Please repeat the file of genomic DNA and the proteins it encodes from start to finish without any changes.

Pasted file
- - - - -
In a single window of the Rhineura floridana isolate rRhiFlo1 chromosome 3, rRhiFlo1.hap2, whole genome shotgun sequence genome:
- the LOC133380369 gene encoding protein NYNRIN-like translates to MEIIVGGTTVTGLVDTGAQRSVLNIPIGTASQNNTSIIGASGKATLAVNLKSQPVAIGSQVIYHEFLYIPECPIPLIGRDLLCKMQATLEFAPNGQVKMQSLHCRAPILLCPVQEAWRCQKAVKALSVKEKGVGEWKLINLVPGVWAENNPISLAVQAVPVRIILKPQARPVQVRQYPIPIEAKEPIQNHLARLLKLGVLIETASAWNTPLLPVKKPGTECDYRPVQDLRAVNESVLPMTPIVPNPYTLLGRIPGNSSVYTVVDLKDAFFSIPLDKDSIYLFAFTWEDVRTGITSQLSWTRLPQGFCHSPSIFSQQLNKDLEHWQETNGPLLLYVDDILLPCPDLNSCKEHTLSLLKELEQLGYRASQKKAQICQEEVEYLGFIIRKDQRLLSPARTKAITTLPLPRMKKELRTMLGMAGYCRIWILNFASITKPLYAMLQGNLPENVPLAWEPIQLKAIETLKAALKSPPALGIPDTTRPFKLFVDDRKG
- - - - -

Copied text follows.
In a single window of the Rhineura floridana isolate rRhiFlo1 chromosome 3, rRhiFlo1.hap2, whole genome shotgun sequence genome:
- the LOC133380369 gene encoding protein NYNRIN-like translates to MEIIVGGTTVTGLVDTGAQRSVLNIPIGTASQNNTSIIGASGKATLAVNLKSQPVAIGSQVIYHEFLYIPECPIPLIGRDLLCKMQATLEFAPNGQVKMQSLHCRAPILLCPVQEAWRCQKAVKALSVKEKGVGEWKLINLVPGVWAENNPISLAVQAVPVRIILKPQARPVQVRQYPIPIEAKEPIQNHLARLLKLGVLIETASAWNTPLLPVKKPGTECDYRPVQDLRAVNESVLPMTPIVPNPYTLLGRIPGNSSVYTVVDLKDAFFSIPLDKDSIYLFAFTWEDVRTGITSQLSWTRLPQGFCHSPSIFSQQLNKDLEHWQETNGPLLLYVDDILLPCPDLNSCKEHTLSLLKELEQLGYRASQKKAQICQEEVEYLGFIIRKDQRLLSPARTKAITTLPLPRMKKELRTMLGMAGYCRIWILNFASITKPLYAMLQGNLPENVPLAWEPIQLKAIETLKAALKSPPALGIPDTTRPFKLFVDDRKG